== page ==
Hamilton certified as ‘Bird Friendly City’ by federal government


Published December 8, 2022 at 2:45 pm

hamilton bird friendly city government of canada
Hamilton is one of 14 Canadian municipalities newly certified as a Bird Friendly City by creating safer bird environments.

Hamilton is one of 14 Canadian municipalities newly certified as a Bird Friendly City.

Announced Thursday by the federal government, the certification program was developed by Nature Canada to encourage cities to create safer environments for birds.

“Birds play a critical role in maintaining healthy and resilient ecosystems in communities and on the planet,” according to the official media release. “Today, there are three billion fewer birds in North America than 50 years ago. Most of these losses are caused by human activities.”

“As urban sprawl continues, cities also have a responsibility to take action to protect and sustain Canada’s bird populations.”

The program encourages communities to reduce the number of human-caused threats to birds, such as stray cats and pesticide use. Cities are also commended for using window treatments that limit bird collisions, promoting stewardship and ensuring that natural habitats are protected and restored, and engaging and educating citizens on the benefits of bird-friendly cities.

The other newly-certified cities are Barrie, Burlington, Edmonton, Guelph, Halifax, Halton Hills, Lions Bay, Peterborough, Regina, Saanich, Sainte-Anne-de-Bellevue, Strathcona County, and Windsor.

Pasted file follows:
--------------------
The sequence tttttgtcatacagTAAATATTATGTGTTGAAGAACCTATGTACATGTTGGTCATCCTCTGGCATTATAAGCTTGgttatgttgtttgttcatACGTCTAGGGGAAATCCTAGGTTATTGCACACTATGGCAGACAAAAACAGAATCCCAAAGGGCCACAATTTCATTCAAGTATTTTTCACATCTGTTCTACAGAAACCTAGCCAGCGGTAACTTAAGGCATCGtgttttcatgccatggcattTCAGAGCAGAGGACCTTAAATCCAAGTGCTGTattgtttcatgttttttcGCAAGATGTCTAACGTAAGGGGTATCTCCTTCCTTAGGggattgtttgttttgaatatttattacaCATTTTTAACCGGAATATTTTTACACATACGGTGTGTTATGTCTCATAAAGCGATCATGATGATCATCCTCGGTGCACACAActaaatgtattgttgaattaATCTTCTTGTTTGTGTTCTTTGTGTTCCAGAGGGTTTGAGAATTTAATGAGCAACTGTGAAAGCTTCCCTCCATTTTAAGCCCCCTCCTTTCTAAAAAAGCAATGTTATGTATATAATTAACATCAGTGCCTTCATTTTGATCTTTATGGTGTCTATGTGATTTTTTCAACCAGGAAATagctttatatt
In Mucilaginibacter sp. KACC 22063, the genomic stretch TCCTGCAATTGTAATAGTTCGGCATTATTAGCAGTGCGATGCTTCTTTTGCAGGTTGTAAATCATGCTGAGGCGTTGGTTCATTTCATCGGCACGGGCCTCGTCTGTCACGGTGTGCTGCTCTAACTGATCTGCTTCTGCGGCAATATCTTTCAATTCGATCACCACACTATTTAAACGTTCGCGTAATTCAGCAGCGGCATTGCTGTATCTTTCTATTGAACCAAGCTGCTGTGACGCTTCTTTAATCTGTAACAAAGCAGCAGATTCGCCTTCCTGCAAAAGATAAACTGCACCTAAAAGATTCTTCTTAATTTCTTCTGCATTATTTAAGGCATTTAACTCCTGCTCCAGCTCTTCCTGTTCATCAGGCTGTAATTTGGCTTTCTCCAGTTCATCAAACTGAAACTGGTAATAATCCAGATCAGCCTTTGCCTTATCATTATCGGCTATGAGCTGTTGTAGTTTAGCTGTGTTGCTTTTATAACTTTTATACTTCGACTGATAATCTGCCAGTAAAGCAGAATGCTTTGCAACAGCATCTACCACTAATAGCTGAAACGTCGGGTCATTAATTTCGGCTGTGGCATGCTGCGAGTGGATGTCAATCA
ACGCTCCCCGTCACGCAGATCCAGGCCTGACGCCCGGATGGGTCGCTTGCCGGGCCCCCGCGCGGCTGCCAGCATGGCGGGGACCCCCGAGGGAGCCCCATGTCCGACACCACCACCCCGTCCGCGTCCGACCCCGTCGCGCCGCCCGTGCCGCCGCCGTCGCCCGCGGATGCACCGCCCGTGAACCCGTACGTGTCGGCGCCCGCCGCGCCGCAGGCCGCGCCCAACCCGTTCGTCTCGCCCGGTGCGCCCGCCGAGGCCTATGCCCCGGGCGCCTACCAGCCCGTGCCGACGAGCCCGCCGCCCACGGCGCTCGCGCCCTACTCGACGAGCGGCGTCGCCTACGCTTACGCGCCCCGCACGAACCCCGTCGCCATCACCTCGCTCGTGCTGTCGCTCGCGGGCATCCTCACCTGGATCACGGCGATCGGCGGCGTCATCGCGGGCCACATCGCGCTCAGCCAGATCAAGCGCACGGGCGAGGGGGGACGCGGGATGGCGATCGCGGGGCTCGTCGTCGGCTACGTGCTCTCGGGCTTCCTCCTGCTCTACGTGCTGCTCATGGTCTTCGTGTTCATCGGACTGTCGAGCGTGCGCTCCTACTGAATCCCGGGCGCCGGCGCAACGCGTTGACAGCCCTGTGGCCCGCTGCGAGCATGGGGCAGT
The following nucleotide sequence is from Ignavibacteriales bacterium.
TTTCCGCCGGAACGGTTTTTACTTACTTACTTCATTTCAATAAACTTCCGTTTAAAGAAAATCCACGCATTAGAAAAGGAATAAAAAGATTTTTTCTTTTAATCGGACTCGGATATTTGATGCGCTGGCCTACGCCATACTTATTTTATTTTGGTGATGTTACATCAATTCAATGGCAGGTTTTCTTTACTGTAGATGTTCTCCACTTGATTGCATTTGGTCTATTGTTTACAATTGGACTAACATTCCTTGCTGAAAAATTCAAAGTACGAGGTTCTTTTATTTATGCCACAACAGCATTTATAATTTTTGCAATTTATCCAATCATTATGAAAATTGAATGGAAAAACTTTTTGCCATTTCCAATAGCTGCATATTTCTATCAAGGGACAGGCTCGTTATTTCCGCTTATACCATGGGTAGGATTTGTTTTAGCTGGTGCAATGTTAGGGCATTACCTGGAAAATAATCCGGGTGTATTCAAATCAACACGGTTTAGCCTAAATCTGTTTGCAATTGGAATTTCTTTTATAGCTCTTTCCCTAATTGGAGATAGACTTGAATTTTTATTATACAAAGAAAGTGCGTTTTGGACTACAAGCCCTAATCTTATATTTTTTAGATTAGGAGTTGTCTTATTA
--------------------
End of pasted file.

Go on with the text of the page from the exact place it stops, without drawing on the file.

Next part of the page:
Vancouver, Toronto, London, and Calgary were the first cities certified in 2001.

hamilton bird friendly city government of canada

The country hosts approximately 393 species of migratory birds on a seasonal cycle. Habitat loss due to urban and coastal development, agriculture, and various land use changes are the main threats to migratory birds.

“Getting certified as a Bird Friendly City is something these municipalities can really crow about,” punned Steven Guilbeault, Minister of Environment and Climate Change. “It’s a point of pride and a self-imposed challenge to continue doing better in protecting the fate of bird populations that enrich our urban environments while helping to balance our ecosystems.”

“I salute Nature Canada’s initiative and all the work of partners who ensure that certification is offered to cities making significant efforts to protect our birds. We all benefit when we raise awareness about the importance of bird life and its habitats.”

From Dec. 7 to 19, the federal government is hosting the 15th Conference of the Parties (COP15) and the United Nations Convention on Biological Diversity in Montreal.

INsauga's Editorial Standards and Policies advertising